ZAZ: What does it mean if the chance of rain in an hourly forecast is 20% for each of 6 hours, but the chance of rain for the afternoon is 20%?

In each individual hour, there is a 20% chance of rain occurring at some point within that hour. Over the course of the day, there is a 20% chance of rain at some point.

My prediction?

Pain.

We put the question above to a few folks across the country, and many of them came to different conclusions. Some thought a 20 percent chance of rain means you should definitely bring an umbrella, while others said they would be surprised if it even drizzled. And at least one person looked at the question the other way: There was an 80 percent chance it wouldn't rain.

This paragraph gives me the distinct feeling that the author is trying to portray the question as deeper and more complex than it really is.

All I know is you can plan a pretty picnic but you can't predict the weather.

You said there'd be no math meth. Yaaaa-buddy.

Dow Jones and the Temple of Doom: I was always told "20% chance of rain" means that on that day in the last 20 years, it rained on 5 of those days. That's what I was told, and it makes perfect sense.

It makes absolutely no sense at all as it completely ignores current conditions. And that is ignoring the fact that 5/20 would be a 25% chance of rain.

Gecko Gingrich: Angry Drunk Bureaucrat: /Spouse of a professional logician.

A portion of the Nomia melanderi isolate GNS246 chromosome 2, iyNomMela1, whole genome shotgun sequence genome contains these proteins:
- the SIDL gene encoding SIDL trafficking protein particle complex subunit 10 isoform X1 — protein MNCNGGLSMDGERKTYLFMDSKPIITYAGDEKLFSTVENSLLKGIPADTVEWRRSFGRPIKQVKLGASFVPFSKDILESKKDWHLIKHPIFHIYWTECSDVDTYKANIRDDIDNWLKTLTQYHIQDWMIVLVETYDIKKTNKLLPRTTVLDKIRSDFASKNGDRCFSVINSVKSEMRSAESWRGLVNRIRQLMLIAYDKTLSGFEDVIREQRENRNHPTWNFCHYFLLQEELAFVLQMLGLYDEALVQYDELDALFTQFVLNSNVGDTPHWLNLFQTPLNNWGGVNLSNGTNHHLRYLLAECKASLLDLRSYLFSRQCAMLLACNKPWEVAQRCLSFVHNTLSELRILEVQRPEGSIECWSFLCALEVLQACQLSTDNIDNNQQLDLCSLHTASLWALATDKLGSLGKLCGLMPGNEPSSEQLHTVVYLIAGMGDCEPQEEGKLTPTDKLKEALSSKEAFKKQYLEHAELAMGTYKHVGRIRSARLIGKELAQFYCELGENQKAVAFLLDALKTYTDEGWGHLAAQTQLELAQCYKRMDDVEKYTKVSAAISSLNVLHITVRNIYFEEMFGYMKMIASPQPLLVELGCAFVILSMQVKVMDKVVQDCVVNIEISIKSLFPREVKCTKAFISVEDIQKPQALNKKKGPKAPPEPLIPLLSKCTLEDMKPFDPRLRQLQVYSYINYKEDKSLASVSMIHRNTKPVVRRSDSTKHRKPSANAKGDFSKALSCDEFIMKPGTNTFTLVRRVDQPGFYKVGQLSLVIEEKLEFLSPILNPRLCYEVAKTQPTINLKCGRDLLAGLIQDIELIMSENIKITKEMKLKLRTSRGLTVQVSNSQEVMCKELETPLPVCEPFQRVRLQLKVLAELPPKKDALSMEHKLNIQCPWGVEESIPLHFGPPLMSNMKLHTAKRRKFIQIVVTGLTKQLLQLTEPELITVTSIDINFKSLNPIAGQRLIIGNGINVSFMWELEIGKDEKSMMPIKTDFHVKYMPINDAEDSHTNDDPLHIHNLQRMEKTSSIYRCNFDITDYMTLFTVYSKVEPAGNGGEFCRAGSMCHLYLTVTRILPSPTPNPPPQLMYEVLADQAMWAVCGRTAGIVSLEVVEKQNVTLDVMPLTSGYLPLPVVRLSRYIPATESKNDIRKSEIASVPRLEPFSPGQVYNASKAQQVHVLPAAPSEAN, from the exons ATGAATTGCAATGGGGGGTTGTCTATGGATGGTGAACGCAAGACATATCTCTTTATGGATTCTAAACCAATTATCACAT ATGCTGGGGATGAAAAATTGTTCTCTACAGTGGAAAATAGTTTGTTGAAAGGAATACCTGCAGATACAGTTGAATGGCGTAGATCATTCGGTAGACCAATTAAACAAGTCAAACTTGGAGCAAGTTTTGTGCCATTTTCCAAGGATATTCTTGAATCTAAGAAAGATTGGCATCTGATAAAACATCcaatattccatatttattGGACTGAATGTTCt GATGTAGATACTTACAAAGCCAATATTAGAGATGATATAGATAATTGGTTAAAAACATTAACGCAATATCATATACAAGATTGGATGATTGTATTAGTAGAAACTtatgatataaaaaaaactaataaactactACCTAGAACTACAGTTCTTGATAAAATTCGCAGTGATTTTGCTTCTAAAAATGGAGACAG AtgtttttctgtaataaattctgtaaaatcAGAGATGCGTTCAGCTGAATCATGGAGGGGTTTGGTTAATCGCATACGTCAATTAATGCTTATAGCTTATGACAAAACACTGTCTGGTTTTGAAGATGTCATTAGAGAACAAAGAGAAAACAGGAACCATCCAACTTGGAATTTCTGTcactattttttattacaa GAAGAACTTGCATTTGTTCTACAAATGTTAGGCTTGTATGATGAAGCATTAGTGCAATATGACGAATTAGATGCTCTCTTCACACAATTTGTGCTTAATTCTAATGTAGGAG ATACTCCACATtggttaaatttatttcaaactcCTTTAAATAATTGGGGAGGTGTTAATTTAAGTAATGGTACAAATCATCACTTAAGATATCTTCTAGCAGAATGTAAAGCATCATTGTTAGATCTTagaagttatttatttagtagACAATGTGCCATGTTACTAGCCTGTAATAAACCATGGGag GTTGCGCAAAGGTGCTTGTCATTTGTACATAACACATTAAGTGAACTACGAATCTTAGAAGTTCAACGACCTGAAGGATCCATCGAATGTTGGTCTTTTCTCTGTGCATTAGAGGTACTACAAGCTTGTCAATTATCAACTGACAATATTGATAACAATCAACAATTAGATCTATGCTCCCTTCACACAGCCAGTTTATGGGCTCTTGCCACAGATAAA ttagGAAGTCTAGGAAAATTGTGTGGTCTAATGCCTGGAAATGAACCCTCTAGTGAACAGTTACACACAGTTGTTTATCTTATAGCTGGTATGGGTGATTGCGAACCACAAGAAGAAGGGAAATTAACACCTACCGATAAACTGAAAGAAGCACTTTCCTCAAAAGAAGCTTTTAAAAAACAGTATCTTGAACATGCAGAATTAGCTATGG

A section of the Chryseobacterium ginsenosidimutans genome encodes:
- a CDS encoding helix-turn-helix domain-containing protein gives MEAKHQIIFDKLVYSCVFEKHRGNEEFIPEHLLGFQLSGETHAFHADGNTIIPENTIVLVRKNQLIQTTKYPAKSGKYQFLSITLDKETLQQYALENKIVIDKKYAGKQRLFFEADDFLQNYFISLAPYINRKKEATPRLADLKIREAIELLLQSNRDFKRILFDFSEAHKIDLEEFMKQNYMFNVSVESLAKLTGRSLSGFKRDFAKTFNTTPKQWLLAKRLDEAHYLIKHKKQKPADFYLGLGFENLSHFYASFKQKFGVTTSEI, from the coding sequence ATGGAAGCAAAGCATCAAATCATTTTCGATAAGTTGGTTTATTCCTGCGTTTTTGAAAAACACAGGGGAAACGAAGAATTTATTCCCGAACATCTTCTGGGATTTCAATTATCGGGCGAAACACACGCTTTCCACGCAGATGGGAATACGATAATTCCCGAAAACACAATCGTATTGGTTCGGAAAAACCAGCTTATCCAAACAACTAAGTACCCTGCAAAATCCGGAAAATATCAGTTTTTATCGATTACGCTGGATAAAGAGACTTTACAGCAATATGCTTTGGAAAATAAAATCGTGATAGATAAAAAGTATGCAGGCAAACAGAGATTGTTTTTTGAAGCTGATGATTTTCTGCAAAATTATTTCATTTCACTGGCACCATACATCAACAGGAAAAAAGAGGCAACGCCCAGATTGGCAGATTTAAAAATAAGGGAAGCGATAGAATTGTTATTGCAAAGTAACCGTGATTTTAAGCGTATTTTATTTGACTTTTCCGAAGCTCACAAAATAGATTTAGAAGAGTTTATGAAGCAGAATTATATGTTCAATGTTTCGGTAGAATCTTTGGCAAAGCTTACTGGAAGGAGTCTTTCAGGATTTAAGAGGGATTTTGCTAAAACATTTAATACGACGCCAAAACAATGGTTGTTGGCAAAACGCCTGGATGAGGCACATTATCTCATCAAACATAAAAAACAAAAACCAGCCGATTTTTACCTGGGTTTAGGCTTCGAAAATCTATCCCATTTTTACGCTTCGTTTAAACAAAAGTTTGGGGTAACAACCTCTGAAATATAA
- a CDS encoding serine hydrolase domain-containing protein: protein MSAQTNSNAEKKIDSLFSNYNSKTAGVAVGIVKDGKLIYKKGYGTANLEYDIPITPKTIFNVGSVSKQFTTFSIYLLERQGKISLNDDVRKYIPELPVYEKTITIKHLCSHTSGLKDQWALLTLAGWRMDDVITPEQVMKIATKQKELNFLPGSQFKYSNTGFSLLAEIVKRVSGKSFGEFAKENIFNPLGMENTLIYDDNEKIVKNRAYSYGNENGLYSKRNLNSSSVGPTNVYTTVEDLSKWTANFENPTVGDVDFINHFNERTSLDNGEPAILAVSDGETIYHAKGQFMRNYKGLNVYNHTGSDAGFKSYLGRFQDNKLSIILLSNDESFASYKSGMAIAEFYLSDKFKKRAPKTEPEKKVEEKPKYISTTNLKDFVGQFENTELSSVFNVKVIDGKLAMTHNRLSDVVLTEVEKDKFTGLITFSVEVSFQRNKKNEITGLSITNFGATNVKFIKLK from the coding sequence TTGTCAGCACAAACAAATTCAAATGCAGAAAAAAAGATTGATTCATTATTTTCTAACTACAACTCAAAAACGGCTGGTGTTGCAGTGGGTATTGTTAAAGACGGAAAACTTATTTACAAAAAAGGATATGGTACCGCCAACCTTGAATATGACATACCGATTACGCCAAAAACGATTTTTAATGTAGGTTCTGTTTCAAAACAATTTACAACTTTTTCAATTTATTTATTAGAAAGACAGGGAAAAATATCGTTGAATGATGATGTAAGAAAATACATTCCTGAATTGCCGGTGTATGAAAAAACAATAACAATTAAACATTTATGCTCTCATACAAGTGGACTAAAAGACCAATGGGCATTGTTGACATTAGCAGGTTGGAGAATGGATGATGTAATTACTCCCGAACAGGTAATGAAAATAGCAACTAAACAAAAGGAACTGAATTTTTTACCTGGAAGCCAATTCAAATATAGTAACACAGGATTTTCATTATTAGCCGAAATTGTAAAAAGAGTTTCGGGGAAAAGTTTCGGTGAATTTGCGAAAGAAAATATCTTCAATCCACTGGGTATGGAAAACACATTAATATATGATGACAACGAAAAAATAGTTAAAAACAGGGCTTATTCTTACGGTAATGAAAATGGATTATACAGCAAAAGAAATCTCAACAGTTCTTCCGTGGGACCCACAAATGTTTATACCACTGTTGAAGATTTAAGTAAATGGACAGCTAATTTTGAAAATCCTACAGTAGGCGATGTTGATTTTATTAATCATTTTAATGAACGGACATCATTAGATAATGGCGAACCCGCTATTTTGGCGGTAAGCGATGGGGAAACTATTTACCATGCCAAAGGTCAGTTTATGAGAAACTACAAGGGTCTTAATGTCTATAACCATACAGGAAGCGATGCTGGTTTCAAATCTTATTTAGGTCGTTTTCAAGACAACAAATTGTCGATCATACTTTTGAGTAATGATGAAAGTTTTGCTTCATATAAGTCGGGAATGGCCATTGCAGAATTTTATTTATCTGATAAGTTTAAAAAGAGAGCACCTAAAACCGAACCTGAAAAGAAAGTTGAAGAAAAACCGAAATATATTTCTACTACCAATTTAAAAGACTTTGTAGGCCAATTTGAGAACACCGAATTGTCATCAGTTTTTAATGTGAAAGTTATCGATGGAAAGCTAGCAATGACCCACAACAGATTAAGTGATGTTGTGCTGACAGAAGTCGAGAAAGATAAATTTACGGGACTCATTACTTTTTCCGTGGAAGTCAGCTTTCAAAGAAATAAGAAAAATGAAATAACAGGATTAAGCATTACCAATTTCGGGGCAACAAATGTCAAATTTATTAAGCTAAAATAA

Arguments over how the toilet seat should be left are fun in your house, I bet.

a game theoretic approach to the toilet seat problem/

Pop Quiz: 20 Percent Chance Of Rain. Do You Need An Umbrella?

No.

/headline in the form of a yes-no question
/no one needs an umbrella
/except maybe the Witch from Oz

I always read it as 20% of the broadcast area is likely to see some rain.  It's not like they're every spot-on correct anyway.

Most of the time I view it like this under most of my local weather conditions.

20-30% - pop up showers/storms - lots of areas see nothing a few areas see a lot but generally not a lot of time raining
30-40% - fast front coming through, everyone gets drenched for an hour or less
50-60% - slow front coming through, everyone gets rain for a few hours
70-100% - stationary front, near if not total washout day

I know it's far from perfect but those percentages aren't really designed to tell you how much or how long the rain is.  I think it's a big problem with the system.